Here is my final installment of notes from David Smith’s address at the Reaching the Unreached conference in which he provides some contemporary reflections and questions arising from his look at the history of evangelicalism and social class.
There are a number of key differences between the 19th century and where we are today.
1. The working-class that emerged in the 19th century and gained social and political rights in the 20th century has largely been replaced by an under-class that have rarely known work and have little hope. They do not have the aspirations of the 19th century working-class. John Matthews, a minister in poor area of Glasgow, says powerlessness best describes these areas. They are the communities of the left-behind. He calls areas like the one in which he ministers ‘wrecked communities’.
2. Immigration has brought religious pluralism. Our training must now include an engagement with Islam. But immigration also brought into our cities southern Christianity (Christianity from Asia, Africa and Latin America). We need a dialogue with Christians from the South whose Christianity has not been filtered through the Enlightenment.
3. We need a global vision so we see the connection between urbanisation in the UK and globalisation.
Smith concluded by suggesting some of the questions that arise from our history.
1. Is the gospel an a-political message with no relevance to social and cultural life so that those with access to power and wealth have nothing to fear from gospel proclamation?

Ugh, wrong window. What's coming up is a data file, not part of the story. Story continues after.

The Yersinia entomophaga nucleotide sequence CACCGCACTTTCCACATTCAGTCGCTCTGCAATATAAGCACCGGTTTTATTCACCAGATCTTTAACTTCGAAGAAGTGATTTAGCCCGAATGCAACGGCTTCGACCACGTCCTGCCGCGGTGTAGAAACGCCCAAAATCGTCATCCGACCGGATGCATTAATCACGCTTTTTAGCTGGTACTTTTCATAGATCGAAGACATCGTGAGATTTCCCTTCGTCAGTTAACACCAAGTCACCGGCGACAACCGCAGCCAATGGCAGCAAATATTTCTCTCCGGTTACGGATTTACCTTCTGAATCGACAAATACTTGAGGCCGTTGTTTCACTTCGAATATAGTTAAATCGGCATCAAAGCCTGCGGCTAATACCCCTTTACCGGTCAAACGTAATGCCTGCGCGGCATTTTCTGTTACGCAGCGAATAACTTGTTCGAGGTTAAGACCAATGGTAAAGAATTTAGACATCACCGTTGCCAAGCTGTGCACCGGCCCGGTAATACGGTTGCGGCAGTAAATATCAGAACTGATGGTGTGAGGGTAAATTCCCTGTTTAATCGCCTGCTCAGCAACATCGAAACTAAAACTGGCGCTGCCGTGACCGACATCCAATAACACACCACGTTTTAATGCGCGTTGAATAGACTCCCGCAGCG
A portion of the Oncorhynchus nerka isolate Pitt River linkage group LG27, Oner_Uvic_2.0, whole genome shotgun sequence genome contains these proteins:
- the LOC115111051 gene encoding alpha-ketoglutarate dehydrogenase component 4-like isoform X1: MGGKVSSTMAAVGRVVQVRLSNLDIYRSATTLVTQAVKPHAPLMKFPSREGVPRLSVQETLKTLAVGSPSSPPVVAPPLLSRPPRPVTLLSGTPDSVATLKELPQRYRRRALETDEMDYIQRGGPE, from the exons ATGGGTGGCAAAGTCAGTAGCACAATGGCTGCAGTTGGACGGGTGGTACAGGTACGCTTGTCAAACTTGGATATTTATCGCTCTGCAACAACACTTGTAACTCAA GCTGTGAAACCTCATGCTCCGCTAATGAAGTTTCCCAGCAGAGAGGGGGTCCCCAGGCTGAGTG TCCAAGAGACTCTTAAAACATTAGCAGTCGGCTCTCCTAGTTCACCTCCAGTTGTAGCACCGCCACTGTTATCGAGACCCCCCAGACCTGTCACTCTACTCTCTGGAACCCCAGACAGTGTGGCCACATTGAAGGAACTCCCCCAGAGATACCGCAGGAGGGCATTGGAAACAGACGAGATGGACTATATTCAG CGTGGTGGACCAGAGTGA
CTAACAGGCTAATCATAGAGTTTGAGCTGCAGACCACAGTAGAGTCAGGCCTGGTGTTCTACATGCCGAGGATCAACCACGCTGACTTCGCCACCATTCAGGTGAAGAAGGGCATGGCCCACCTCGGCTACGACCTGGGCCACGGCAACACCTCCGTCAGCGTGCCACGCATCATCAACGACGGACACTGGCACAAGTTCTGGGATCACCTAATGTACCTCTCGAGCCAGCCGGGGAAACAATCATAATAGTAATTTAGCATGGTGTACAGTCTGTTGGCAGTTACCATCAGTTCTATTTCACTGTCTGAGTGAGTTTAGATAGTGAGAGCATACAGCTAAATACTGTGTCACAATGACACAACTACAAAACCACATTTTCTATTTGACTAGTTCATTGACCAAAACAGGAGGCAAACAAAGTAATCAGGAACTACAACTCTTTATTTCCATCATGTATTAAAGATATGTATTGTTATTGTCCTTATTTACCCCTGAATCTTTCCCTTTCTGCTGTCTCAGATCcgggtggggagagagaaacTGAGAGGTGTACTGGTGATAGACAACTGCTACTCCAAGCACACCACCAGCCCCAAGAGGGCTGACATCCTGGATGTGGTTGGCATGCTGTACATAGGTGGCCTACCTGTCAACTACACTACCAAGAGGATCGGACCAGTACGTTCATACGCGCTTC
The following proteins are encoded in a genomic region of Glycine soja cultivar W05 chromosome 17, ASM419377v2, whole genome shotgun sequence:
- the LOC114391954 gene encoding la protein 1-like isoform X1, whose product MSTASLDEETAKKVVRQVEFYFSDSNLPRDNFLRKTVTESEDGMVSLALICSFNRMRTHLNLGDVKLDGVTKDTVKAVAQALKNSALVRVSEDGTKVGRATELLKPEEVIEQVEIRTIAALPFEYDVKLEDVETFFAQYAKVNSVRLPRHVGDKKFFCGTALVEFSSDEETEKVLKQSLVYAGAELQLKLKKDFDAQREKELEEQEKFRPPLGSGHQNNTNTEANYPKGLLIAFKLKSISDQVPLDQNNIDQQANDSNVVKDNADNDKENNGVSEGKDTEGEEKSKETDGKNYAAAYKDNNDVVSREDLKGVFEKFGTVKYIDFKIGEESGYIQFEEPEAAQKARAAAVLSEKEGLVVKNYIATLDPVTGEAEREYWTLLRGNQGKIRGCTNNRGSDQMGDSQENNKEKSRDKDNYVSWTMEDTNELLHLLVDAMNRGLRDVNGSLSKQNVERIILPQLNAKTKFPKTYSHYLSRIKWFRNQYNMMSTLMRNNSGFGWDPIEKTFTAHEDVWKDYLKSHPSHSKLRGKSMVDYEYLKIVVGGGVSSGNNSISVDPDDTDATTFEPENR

2. In view of the divisions between evangelicals in the 19th century, how do we avoid reading the Bible with lenses that distort its meaning and empty it of its prophetic power?
3. How do we ensure the church becomes a new community transcending the divisions of a fallen world instead of merely reflecting them.
As Jesus was getting into the boat, the man who had been demon-possessed begged to go with him. Jesus did not let him, but said, “Go home to your family and tell them how much the Lord has done for you, and how he has had mercy on you.” So the man went away and began to tell in the Decapolis how much Jesus had done for him. And all the people were amazed. (Mark 5:18-20)
If you want to pursue the themes in these notes then a warmly recommend David’s book, Transforming the World? The Social Impact of British Evangelicalism . In the next few days I’ll post a review of the book that I originally had published in the journal Themelios.